These improvements will take place as Amtrak, the Southern Rail Commission and communities along I-20 work to establish a passenger rail service running along the I-20 corridor within the next two years. In providing Monroe with a growth opportunity unlike ever before, the city plans to construct a new intermodal center in town, offering connectivity from Dallas-Fort Worth to Atlanta.

Monroe Investment Profile-sideTelling A New Story

At the root of this city stands its historic downtown. Companies like Delta Airlines and Cola-Cola share a history with Monroe, where their legacy remains. Every building holds a story, making preservation a top priority.

“Monroe has a very rich history,” says Louisiana State Representative Michael Echols. “If you look at business and job growth and the unique characters that came out of this market, downtown was a big part of that.”

Echols, who has been a resident of Monroe for over 20 years, has played a large role in preservation and restoration of historic buildings. In the acquisition of over 30 commercial properties, Echols aims to introduce new assets that bring the community together.

In late 2024, The Hotel Monroe will open to the public. A combination of the Sugar Brothers Grocery and Opera House and the Southern Hardware Building, which have been staples since the 1800s, will turn into a 70,000-sq.-ft. facility. The site will feature 69 hotel rooms, over 10,000 sq. ft. of office and meeting space, a 5,000-sq.-ft. ballroom, a full service restaurant and a rooftop bar overlooking the scenic riverside downtown.

This project, among others planned, brings new life to these redeveloped spaces. New luxury apartments, mixed-use developments, affordable housing and a community resource center join the growing list of reimagined facilities.

“Now the city is doing their part with their master plan. When they come in with new lighting, new sidewalks and additional infrastructure coupled with an Amtrak stop, I think you will really see things in downtown Monroe fundamentally explode,” says Echols.

Taking The Leap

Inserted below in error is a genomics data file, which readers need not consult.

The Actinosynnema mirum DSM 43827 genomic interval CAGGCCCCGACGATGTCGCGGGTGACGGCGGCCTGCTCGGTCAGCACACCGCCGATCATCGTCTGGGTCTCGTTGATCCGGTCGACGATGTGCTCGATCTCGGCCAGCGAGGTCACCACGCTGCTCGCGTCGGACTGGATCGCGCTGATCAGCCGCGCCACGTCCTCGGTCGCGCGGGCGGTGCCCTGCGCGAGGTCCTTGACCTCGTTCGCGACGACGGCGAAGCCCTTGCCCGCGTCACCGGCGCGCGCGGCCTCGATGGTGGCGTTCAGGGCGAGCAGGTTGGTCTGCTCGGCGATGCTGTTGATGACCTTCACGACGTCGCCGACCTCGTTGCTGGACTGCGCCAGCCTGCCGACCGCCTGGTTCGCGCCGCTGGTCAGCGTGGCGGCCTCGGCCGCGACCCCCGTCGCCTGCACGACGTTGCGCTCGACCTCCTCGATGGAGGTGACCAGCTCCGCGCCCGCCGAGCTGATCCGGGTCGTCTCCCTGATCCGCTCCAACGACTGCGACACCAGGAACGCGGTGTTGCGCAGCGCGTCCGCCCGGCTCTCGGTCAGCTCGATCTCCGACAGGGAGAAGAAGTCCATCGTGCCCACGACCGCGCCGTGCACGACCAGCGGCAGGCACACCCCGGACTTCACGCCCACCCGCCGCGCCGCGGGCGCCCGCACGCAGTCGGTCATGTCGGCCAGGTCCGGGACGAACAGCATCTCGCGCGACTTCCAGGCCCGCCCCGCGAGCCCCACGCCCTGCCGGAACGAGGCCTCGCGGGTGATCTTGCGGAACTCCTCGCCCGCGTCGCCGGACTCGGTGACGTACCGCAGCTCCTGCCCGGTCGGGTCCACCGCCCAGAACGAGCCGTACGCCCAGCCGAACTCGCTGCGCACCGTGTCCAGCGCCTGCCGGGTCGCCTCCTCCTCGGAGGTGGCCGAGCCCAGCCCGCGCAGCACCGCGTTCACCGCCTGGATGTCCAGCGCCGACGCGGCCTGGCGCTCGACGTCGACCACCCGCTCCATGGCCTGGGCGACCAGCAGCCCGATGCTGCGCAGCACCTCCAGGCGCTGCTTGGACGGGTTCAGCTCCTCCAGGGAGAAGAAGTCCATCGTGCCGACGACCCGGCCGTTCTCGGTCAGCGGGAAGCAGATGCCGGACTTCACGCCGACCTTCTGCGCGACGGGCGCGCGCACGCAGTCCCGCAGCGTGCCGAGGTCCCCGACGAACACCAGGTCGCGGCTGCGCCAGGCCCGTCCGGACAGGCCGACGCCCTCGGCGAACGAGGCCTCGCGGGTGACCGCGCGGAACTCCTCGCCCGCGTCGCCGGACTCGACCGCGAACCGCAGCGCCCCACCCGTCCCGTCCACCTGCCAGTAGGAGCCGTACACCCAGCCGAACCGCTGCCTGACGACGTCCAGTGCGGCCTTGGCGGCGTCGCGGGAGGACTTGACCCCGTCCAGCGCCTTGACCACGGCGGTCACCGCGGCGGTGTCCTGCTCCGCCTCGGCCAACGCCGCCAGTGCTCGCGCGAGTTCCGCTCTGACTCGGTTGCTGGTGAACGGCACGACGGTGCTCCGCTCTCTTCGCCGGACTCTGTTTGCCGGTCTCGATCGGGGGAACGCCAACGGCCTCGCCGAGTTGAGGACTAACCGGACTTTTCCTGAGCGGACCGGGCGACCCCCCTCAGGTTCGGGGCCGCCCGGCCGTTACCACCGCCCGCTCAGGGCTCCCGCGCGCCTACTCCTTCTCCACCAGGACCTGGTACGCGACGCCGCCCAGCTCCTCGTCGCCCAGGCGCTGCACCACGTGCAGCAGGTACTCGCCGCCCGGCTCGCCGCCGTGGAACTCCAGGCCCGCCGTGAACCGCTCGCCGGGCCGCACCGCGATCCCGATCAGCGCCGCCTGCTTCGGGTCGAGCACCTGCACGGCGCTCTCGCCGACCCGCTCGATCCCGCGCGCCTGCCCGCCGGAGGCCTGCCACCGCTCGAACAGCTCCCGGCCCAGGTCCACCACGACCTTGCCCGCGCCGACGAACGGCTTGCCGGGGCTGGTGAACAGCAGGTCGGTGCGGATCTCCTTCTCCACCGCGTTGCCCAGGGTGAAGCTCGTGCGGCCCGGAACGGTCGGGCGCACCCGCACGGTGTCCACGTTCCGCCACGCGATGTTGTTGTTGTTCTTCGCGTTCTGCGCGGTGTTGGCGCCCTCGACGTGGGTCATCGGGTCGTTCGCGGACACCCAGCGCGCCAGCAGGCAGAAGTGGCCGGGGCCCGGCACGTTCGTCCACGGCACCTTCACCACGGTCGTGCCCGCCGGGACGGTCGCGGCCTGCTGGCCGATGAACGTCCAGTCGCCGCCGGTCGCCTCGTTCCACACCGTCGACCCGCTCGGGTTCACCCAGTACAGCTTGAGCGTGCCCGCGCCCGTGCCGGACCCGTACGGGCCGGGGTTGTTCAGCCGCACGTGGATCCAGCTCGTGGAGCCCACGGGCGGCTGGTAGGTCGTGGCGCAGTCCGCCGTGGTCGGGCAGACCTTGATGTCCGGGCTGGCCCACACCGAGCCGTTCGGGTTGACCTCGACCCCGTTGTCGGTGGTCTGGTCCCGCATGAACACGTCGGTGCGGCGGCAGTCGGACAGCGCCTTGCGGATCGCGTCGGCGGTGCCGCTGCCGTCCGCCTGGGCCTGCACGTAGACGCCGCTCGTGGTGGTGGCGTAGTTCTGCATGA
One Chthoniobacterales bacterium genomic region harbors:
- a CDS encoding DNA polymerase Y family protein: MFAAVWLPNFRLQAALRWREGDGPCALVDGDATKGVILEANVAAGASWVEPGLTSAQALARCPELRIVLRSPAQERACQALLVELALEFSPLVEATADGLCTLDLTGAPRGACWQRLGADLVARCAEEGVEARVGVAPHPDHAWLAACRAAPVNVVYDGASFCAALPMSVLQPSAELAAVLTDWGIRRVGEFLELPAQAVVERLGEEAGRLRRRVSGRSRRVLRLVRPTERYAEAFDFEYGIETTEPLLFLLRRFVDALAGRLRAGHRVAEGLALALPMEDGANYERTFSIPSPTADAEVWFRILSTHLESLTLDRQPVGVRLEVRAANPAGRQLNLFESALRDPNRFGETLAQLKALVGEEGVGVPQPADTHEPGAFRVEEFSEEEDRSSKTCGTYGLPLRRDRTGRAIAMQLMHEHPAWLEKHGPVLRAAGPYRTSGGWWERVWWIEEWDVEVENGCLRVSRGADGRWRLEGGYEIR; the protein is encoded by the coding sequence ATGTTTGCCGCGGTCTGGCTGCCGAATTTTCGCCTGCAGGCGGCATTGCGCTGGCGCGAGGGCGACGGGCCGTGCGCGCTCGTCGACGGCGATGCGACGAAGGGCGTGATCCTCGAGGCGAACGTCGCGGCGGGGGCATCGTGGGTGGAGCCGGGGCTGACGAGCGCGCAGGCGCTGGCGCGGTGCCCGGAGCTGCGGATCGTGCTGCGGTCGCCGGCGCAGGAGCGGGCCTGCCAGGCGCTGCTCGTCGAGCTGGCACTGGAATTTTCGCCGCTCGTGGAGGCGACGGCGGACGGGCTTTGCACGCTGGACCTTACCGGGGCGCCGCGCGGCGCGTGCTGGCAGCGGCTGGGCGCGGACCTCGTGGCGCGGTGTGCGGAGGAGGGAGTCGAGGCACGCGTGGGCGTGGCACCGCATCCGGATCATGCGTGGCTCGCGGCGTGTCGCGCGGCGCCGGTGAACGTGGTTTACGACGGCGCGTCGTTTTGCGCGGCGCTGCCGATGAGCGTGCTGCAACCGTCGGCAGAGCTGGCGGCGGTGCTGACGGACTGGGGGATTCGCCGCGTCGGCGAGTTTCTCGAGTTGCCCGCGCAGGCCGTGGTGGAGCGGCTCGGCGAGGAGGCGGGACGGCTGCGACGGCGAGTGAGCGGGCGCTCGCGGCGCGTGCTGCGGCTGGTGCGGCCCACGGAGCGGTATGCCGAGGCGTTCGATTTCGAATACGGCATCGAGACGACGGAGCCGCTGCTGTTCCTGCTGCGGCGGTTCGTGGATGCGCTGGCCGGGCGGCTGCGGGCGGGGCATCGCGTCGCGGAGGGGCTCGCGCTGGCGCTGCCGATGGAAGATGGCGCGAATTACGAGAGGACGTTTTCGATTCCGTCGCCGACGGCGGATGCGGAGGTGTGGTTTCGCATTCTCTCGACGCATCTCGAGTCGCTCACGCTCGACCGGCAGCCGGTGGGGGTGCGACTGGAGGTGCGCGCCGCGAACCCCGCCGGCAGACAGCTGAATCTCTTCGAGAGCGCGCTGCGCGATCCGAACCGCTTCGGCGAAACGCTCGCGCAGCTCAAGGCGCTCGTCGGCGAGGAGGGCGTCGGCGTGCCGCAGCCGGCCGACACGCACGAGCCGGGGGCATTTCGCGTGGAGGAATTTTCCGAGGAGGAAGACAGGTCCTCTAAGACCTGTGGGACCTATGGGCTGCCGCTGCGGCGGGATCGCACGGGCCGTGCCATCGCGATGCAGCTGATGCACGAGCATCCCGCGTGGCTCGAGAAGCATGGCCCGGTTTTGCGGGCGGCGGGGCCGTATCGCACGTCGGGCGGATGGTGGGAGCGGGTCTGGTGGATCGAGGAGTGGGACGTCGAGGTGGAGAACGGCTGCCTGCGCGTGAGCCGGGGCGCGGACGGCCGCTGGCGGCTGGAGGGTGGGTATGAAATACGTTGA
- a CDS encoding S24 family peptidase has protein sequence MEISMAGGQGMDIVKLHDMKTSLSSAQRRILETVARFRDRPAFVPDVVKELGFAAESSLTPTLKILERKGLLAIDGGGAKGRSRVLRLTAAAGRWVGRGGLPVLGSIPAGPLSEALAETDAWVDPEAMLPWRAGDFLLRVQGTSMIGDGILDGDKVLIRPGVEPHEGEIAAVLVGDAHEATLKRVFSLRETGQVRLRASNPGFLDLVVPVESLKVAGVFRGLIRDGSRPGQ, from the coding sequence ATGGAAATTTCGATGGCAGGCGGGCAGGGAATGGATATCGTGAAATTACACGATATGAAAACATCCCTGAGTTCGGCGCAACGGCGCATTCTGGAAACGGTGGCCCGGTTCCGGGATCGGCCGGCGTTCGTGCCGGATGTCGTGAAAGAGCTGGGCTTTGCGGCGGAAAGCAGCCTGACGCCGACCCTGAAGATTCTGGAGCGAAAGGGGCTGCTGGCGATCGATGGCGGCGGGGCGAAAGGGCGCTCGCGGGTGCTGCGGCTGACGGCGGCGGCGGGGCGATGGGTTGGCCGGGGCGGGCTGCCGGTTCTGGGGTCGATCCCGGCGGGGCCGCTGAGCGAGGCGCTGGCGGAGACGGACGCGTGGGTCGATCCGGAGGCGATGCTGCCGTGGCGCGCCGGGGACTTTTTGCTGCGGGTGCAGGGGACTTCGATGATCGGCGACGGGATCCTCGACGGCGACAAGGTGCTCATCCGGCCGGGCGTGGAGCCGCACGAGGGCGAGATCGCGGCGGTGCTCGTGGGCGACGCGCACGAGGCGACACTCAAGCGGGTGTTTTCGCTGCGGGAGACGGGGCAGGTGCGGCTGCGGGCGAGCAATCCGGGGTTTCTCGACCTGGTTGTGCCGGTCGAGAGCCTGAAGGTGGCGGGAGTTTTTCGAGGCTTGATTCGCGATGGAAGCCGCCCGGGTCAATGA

Entrepreneurship is no stranger to Monroe. From local coffee shops, restaurants and small businesses, there is a longstanding ecosystem of support and resources for those looking to make their mark.

That support has kept Cory Bahr, chef and owner of Monroe’s Parish Restaurant and Standard Coffee Company, in business for over 25 years. As new space enters the market, the city looks to its talent to take advantage and forge a new future for downtown.

“There’s an opportunity in our community for new and emerging businesspeople and leaders to have a unique voice in this space. I would say do it, be unique, be yourself and give it your all. People really respond well to that here in Monroe,” says Bahr.

With these developments and more underway, the city is growing by integrating culture into economic development. Here on the banks of the Ouachita River, innovation thrives on fertile ground. 

This Investment Profile has been prepared under the auspices of City of Monroe. 

For more information, visit

Alexis Elmore
Associate Editor of Site Selection magazine

Alexis Elmore

Alexis Elmore joined Conway Data in 2022 as associate editor for Site Selection. A 2021 graduate of the University of Georgia, she studied journalism and communications before moving back to Atlanta to pursue her career. As an editor for Site Selection and contributor to Conway's Custom Content guides, she writes about economic development efforts and corporate growth happening around the globe.